As I mentioned above, in most cases, if we treat the Adrenal Fatigue, hormones can be avoided completely. Not only do unbalanced adrenal hormones create ovarian issues, but they’re also going to create thyroid symptoms, digestive system issues, immune system symptoms.
You must be treated as a whole person and not just a cluster of symptoms to be “picked off” by specialists, one by one. We need to get to the root cause.
The underlying cause of the problem, the Adrenal Fatigue, is poorly understood, unrecognized, and certainly underappreciated. Well-meaning doctors discover and then treat the symptoms only. Patients may feel temporarily better, but it makes things worse over the long term.
I have seen this same story play out so many times over the years that I have grown increasingly frustrated with the current medical system. Well-meaning doctors, both conventional and alternative, make this crucial mistake every day, and that makes their unsuspecting, trusting patients worse.
The hard truth about BHRT
In most cases, if we treat the underlying cause of Adrenal Fatigue, hormones can be avoided completely. Menopause is not an ovarian hormone problem, not at its core, so why not treat at the root cause instead?
Bioidentical hormones are identical to our production of hormones; it should follow that using them would, therefore, work all the time. But they don’t. They are estrogens that are foreign to our body.
There are some people that think that periods should not stop. I’ve had 60-year old women come into my office who have been put on bioidentical hormone replacement and their menstrual cycles are back. This is entirely abnormal, and we will see repercussions of this, whether cancers or other ovarian issues. Down the line, those backlashes do occur.
A 50-year-old woman should not have the hormones of a 20-year-old woman. It’s just not the way it should function.
I am not completely against the use of bioidentical hormones. I am only opposed to the level of which and length of time women are using these hormones. Many of my colleagues use bioidentical hormones; on occasion, I will even recommend them myself. We must also do the underlying work to fix the root cause of these miserable symptoms.
We like quick fixes. I pray for quick fixes myself sometimes, but I know full well that they just don’t exist. I think most of you who are reading this (and most of my patients) understand that you have issues on a deeper level, and perhaps it’s best to search for more answers before beginning BHRT.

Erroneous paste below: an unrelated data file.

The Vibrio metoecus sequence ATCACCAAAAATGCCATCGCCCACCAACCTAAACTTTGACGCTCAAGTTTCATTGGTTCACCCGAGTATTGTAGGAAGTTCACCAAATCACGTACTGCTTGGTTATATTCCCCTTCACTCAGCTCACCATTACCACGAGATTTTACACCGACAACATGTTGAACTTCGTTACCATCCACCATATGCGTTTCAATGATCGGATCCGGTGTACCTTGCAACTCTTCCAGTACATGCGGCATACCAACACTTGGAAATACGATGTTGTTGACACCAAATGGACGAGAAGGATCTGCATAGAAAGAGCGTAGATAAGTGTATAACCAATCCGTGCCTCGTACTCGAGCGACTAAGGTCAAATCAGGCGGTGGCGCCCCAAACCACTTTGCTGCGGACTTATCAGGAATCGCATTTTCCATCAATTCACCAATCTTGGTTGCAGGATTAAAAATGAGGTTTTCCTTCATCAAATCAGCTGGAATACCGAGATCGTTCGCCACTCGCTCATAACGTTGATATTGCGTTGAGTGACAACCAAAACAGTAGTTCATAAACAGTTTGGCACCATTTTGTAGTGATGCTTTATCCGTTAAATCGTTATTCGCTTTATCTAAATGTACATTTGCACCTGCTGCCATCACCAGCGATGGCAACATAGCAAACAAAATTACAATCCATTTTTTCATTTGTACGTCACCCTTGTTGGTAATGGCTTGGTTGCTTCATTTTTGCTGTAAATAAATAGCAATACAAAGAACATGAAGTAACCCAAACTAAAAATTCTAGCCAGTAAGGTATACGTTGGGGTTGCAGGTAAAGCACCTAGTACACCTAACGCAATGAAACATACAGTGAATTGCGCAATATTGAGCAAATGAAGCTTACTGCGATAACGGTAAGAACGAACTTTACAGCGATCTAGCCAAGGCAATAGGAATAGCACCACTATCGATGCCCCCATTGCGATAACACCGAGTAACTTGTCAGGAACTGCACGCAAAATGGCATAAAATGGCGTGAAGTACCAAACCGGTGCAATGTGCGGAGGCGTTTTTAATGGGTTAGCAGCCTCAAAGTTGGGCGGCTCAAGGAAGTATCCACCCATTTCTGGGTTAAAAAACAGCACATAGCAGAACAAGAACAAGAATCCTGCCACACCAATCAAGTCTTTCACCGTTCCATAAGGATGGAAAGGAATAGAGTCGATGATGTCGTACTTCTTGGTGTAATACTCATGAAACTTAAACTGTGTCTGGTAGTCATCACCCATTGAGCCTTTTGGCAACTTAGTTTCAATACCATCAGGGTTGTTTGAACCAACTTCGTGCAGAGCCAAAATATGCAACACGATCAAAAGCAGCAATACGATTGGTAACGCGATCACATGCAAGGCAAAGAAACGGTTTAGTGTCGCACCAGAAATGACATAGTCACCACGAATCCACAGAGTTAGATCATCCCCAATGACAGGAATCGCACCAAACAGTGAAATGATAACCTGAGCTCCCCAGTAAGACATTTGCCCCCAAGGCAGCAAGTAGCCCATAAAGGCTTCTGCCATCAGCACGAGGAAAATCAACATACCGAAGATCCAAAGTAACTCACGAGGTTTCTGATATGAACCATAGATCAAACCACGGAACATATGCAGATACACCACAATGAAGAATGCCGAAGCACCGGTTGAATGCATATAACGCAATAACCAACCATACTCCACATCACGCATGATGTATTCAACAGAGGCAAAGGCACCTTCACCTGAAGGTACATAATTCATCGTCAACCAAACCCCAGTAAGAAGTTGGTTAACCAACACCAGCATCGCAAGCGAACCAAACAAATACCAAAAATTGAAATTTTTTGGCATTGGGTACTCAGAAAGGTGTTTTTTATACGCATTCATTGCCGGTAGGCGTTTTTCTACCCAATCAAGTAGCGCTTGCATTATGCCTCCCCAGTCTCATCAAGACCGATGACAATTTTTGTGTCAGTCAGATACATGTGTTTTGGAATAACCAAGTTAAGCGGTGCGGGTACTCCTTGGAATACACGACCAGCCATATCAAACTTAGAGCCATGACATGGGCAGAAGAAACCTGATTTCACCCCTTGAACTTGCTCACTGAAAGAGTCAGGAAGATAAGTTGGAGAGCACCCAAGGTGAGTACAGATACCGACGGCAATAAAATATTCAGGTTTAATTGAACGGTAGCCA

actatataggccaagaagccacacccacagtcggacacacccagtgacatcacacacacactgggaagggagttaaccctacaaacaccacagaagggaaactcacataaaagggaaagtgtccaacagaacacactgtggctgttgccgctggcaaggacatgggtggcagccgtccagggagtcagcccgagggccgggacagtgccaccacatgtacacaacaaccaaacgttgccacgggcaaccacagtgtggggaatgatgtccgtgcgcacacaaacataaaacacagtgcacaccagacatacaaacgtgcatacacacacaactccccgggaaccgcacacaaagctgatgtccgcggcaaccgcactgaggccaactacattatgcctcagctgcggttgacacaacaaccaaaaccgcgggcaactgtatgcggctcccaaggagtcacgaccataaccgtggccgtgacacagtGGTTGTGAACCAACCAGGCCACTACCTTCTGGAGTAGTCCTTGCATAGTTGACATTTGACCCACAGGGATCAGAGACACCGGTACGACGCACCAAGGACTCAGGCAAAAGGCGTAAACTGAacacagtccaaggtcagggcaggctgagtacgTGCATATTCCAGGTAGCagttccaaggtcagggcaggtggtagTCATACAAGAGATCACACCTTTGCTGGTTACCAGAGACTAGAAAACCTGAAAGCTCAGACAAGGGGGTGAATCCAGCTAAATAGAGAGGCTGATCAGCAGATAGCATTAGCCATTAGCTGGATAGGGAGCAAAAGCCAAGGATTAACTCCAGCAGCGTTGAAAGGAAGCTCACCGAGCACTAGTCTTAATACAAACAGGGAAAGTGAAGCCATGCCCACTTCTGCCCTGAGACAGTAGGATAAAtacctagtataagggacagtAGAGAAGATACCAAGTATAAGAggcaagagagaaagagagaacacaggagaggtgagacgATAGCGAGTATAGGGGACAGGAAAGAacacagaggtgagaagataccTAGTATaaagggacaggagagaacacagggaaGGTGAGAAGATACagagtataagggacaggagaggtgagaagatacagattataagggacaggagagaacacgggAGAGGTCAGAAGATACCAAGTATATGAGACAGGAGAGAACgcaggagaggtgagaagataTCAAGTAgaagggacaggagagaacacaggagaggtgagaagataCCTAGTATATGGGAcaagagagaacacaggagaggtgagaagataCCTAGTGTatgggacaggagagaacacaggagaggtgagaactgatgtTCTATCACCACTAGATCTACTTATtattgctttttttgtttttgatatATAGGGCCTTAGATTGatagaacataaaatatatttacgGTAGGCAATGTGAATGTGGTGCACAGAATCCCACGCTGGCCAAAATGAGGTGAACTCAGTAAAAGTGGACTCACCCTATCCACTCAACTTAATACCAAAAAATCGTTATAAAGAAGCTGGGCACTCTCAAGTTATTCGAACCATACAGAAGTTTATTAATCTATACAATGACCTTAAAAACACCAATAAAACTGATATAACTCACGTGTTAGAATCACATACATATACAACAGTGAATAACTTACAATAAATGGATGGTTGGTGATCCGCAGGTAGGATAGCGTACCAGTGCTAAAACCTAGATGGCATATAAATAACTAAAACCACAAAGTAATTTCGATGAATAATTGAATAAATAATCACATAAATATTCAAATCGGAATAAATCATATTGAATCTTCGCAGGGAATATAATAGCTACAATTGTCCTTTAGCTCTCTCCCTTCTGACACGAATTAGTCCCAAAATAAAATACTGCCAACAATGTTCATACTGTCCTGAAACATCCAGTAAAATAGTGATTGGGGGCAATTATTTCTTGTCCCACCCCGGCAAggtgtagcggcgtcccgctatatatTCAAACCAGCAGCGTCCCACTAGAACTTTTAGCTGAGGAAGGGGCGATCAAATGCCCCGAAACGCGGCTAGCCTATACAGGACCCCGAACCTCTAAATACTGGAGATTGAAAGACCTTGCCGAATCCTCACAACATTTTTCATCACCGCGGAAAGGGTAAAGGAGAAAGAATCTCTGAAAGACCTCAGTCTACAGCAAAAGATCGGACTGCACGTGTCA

Healing from the ground up
The most important treatment for the adrenal-ovarian dysfunction is healing from the ground up.
This means not chasing symptoms without identifying the overall cause, and understanding that, if left unchecked, BHRT is not enough. We must control your symptoms while focusing on healing the dysfunction at its root.
By correcting the Adrenal Fatigue, any other treatments that you may be utilizing for your condition will have a stronger effect and be much more beneficial.
The first step
In almost two decades of seeing thousands of patients both in my office and via phone or video, I know that once someone has Adrenal Fatigue, a physiologic shift occurs (I call this the “seesaw“ physiology of the body). This shift creates debilitating and frustrating symptoms and dysfunctions in all the systems of the body.
The primary goal must always be treating the underlying Adrenal Fatigue and chronic activation of the stress response. Failure to do so wastes your precious resources of time, money, and most important, energy.
Mine is a holistic approach to healing, encompassing all ares of your life and not focusing solely on the misery of menopause. There is more going on than that. You must be treated as a whole person and not just a cluster of symptoms to be “picked off” by specialists, one by one. We need to get to the root cause.